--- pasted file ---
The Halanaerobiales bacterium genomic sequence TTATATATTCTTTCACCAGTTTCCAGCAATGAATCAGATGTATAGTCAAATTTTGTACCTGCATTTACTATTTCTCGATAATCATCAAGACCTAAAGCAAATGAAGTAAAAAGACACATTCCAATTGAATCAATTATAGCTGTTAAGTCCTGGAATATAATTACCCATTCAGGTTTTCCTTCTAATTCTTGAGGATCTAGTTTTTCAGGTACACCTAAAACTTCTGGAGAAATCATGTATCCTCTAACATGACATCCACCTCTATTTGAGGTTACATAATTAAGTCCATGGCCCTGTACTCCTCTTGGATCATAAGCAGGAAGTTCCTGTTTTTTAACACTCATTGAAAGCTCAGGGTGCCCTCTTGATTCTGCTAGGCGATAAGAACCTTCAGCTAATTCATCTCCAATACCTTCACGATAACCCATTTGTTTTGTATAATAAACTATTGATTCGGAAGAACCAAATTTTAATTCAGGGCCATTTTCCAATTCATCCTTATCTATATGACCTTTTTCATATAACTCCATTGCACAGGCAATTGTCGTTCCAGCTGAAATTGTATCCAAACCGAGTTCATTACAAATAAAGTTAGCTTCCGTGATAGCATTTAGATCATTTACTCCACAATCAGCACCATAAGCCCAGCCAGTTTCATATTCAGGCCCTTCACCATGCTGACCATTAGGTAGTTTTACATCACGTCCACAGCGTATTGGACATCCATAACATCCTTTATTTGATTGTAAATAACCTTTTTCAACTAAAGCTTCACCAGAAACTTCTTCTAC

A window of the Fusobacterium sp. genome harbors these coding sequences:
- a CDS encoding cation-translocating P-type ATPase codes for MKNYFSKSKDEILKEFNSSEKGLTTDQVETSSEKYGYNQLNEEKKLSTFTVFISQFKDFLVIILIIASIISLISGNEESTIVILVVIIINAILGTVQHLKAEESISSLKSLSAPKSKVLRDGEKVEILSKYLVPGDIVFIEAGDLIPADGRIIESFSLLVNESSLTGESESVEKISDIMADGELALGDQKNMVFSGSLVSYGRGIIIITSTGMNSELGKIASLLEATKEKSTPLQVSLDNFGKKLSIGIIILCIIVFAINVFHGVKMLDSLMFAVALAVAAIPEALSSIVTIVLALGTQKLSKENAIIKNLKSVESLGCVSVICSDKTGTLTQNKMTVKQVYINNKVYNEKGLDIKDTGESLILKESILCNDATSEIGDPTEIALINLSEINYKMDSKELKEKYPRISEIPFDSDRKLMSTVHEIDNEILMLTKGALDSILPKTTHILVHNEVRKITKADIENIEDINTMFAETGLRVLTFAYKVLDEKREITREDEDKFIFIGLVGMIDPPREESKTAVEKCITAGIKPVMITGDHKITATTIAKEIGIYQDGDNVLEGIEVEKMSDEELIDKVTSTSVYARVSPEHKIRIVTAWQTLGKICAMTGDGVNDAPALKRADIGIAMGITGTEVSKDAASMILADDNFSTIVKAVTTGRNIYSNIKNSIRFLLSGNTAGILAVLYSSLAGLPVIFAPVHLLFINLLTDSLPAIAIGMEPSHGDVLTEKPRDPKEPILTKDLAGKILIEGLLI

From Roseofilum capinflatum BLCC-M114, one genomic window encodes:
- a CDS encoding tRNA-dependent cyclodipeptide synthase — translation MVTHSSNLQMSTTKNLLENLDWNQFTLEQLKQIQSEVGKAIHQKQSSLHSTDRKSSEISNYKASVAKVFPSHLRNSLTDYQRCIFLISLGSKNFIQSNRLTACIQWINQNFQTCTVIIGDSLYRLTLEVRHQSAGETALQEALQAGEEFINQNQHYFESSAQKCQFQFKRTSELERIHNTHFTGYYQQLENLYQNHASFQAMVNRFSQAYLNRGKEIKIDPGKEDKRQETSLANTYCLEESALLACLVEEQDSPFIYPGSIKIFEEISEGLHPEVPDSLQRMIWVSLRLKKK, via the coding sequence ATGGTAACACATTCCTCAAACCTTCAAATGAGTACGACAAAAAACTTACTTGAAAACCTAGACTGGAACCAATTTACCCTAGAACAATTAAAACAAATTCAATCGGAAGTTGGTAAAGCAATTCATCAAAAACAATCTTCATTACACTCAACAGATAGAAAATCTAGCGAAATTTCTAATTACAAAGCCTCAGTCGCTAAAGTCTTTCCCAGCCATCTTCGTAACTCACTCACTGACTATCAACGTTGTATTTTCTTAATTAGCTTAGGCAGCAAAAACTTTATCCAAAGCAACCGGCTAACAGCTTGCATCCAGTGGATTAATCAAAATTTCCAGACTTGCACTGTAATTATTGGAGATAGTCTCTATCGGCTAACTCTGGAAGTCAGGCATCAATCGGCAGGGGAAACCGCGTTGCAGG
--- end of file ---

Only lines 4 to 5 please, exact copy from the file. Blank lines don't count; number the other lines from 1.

From Roseofilum capinflatum BLCC-M114, one genomic window encodes:
- a CDS encoding tRNA-dependent cyclodipeptide synthase — translation MVTHSSNLQMSTTKNLLENLDWNQFTLEQLKQIQSEVGKAIHQKQSSLHSTDRKSSEISNYKASVAKVFPSHLRNSLTDYQRCIFLISLGSKNFIQSNRLTACIQWINQNFQTCTVIIGDSLYRLTLEVRHQSAGETALQEALQAGEEFINQNQHYFESSAQKCQFQFKRTSELERIHNTHFTGYYQQLENLYQNHASFQAMVNRFSQAYLNRGKEIKIDPGKEDKRQETSLANTYCLEESALLACLVEEQDSPFIYPGSIKIFEEISEGLHPEVPDSLQRMIWVSLRLKKK, via the coding sequence ATGGTAACACATTCCTCAAACCTTCAAATGAGTACGACAAAAAACTTACTTGAAAACCTAGACTGGAACCAATTTACCCTAGAACAATTAAAACAAATTCAATCGGAAGTTGGTAAAGCAATTCATCAAAAACAATCTTCATTACACTCAACAGATAGAAAATCTAGCGAAATTTCTAATTACAAAGCCTCAGTCGCTAAAGTCTTTCCCAGCCATCTTCGTAACTCACTCACTGACTATCAACGTTGTATTTTCTTAATTAGCTTAGGCAGCAAAAACTTTATCCAAAGCAACCGGCTAACAGCTTGCATCCAGTGGATTAATCAAAATTTCCAGACTTGCACTGTAATTATTGGAGATAGTCTCTATCGGCTAACTCTGGAAGTCAGGCATCAATCGGCAGGGGAAACCGCGTTGCAGG